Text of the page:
Watch the latest episode of Animal People World News to find out…
- How South Korea is restricting animal testing to a last resort
- What a U.S. court ruling means for endangered animals in captivity
- How some “rescue” tactics actually support dog breeding
- Why Canada continues to subsidize the hunting of seal pups
- Why Australia’s live export industry may finally be nearing an end
- Who is behind the murder of wildlife rangers in the Congo
- What Hawaii and Samoa are doing to protect marine fish
ANIMAL TESTING NOW LAST RESORT IN SOUTH KOREA
South Korea has taken a major step toward ending animal testing. The National Assembly has passed an amendment to the country’s chemical evaluation law, requiring both government and private laboratories to prioritize alternative methods of testing new chemicals before resorting to the use of vertebrate animals. It will also ban repeated testing of chemicals whose effects on animals are already known. Animal testing of cosmetic products is already illegal in South Korea as of February 2017.
The new law will hopefully reverse a trend of increasing animal research in South Korea. Three million animals were used in experiments last year, more than three times as many as in 2008. Nine out of ten lab animals were rodents, and a third of all experiments involved suffering without pain relief, according to Korean government figures.
South Korea is not the only country to take recent positive steps for animals in laboratories. On March thirtieth, Japan abolished a federal requirement that all pesticides be tested on dogs. The tests, which involve feeding pesticide to beagles for one year and then dissecting the dogs to examine its effects, were determined to have little value in predicting risks to humans.
In the United States, meanwhile, the Environmental Protection Agency has begun accepting non-animal methods of pesticide testing. The spending bill recently signed by President Trump will defund medical testing on dogs at Veterans Affairs hospitals. A congressional bill to permanently prohibit such tests is currently under review.
U.S. COURT UPHOLDS SPECIES PROTECTIONS FOR CAPTIVE WILDLIFE
A landmark U.S. court ruling strengthens endangered species protections for wild animals held in captivity. On April eleventh, the Eighth Circuit Court of Appeals ruled against the owners of Cricket Hollow Animal Park in Iowa, on behalf of tigers and lemurs held at the roadside zoo. The tigers were kept in cages so filthy that four of the cats died of ill health over a two-year period, while the lemurs – naturally social animals – were housed in isolation with no enrichment.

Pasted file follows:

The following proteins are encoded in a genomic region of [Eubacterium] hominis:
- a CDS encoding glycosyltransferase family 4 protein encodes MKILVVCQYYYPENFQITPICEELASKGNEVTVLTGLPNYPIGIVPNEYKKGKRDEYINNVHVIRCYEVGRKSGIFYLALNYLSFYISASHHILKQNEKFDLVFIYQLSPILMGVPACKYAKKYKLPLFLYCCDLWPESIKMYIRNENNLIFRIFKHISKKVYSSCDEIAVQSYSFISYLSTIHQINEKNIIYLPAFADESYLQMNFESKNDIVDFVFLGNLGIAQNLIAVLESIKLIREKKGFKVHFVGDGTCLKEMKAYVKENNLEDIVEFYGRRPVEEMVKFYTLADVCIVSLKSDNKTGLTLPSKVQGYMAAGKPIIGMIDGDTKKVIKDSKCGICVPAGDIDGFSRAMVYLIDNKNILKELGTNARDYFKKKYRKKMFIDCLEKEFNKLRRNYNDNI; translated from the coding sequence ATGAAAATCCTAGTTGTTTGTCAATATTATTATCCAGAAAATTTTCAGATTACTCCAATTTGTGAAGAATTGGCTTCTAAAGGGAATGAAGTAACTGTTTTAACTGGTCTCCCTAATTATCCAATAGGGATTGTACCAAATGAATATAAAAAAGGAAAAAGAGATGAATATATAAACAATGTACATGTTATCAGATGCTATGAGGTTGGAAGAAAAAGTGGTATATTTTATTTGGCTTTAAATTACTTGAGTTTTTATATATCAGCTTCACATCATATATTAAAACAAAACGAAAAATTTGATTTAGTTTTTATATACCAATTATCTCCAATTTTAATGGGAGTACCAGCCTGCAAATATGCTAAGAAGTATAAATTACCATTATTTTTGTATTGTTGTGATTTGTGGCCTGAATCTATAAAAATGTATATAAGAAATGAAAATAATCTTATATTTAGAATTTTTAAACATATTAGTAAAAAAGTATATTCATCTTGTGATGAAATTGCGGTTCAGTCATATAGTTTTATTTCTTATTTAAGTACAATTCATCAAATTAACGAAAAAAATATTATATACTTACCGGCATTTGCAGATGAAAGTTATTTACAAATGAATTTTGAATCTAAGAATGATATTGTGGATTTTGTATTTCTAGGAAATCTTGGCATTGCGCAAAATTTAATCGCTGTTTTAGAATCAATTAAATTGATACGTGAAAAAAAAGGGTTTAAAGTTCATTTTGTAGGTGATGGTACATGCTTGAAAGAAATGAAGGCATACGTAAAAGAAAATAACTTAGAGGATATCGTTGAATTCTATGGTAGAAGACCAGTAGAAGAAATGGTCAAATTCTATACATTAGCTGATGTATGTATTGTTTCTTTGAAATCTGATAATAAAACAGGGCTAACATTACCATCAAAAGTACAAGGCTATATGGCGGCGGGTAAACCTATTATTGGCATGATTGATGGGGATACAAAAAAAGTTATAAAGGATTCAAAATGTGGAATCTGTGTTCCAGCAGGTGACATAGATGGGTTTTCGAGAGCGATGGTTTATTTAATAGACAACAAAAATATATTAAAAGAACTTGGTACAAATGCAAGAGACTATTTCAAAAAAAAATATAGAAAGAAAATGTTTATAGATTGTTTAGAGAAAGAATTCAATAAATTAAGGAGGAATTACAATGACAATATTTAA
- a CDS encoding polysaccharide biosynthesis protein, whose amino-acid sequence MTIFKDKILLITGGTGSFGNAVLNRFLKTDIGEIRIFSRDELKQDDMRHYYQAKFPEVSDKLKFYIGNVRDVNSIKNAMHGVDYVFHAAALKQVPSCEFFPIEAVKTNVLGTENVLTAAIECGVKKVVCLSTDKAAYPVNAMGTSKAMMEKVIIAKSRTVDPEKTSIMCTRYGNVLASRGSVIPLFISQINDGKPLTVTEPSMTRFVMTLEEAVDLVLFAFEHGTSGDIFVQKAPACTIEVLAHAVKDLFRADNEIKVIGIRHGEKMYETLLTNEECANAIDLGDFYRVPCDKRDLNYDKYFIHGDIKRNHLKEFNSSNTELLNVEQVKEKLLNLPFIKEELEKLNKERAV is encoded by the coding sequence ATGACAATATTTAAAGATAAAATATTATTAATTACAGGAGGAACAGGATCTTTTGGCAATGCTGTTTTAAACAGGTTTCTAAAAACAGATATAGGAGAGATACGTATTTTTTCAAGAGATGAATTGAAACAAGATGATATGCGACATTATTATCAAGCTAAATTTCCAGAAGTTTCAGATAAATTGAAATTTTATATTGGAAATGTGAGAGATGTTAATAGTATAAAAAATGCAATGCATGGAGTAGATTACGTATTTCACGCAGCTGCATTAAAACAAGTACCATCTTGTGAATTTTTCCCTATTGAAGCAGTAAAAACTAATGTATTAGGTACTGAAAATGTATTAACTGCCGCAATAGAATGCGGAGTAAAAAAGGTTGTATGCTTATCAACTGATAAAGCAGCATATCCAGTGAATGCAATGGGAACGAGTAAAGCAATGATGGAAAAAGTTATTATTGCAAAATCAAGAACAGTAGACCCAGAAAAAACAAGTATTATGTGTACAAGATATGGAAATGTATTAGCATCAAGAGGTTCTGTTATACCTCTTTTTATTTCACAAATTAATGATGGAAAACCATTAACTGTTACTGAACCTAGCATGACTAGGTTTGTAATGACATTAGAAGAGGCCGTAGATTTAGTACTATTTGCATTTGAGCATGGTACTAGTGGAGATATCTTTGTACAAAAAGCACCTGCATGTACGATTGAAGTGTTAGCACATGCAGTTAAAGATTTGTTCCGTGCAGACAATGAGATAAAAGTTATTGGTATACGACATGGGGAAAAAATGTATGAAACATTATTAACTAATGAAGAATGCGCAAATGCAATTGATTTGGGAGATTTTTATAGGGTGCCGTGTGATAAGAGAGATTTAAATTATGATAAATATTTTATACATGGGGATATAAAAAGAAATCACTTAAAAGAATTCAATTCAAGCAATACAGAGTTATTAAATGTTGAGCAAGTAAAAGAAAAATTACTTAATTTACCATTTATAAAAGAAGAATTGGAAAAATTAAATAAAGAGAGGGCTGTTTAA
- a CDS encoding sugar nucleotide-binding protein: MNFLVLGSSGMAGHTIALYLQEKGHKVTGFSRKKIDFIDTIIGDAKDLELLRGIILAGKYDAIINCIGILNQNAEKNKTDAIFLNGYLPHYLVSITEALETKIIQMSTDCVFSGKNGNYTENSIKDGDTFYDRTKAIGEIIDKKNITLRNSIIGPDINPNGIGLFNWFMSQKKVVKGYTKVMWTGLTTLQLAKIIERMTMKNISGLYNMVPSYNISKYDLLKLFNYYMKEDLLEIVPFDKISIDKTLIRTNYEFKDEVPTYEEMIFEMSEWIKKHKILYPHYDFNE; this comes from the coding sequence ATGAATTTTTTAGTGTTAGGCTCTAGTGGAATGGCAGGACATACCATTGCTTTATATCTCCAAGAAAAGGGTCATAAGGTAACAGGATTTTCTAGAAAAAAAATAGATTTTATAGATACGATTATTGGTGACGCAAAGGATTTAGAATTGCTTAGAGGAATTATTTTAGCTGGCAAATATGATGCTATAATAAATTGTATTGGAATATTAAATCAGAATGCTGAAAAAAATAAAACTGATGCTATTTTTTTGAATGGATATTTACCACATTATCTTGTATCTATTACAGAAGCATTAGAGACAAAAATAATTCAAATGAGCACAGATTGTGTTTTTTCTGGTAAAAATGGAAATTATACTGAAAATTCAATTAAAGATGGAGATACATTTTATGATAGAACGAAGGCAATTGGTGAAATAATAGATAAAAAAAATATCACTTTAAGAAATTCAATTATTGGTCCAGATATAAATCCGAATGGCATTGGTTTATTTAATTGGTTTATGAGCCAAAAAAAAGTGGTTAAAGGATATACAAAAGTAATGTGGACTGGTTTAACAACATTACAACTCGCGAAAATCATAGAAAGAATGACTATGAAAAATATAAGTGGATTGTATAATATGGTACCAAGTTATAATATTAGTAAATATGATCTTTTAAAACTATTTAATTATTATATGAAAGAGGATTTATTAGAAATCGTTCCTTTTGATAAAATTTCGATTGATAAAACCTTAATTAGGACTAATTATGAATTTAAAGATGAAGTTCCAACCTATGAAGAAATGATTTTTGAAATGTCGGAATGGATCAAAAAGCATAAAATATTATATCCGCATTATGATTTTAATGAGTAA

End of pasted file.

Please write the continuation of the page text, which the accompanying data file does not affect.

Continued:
The court ruled that such treatment not only violated animal welfare law, but also constituted “harassment” of endangered animals under the Endangered Species Act, upholding a previous decision in 2016 which the zoo owners had appealed. The Department of Agriculture has revoked the zoo’s license, and the animals are to be moved to other facilities better equipped to care for them.
The case sets an important precedent for prosecution of cruelty or neglect toward endangered animals held in captivity. Says Stephen Wells, director of the Animal Legal Defense Fund, “The Eighth Circuit’s ruling puts roadside zoos, circuses and private owners on notice that they can no longer ignore endangered animals’ unique biological and psychological needs.”
In June 2015, the Fish and Wildlife Service granted endangered species protection to chimpanzees in laboratories, thereby ending invasive research on chimps within the United States.
Unfortunately, the Endangered Species Act is itself in legal peril. Earlier this month, the Trump administration selected Susan Combs, a fierce opponent of the Act, as acting secretary for fish, wildlife and parks. A pending executive order would eliminate protections for species classified as “threatened,” that is at high risk of becoming endangered.
DOG ‘RESCUE’ FUNDS BREEDING INDUSTRY, REPORT SHOWS
A number of non-profit rescue organizations have been linked to the commercial dog breeding industry, The Washington Post reports. Each year, representatives from a small but significant number of U.S. and Canadian animal groups converge on two dog auctions held in the state of Missouri. There, they bid on dogs supplied by commercial breeders. The purchased dogs are then adopted out in the name of “puppy mill rescue,” while their breeders return home with profits of hundreds or even thousands of dollars per animal.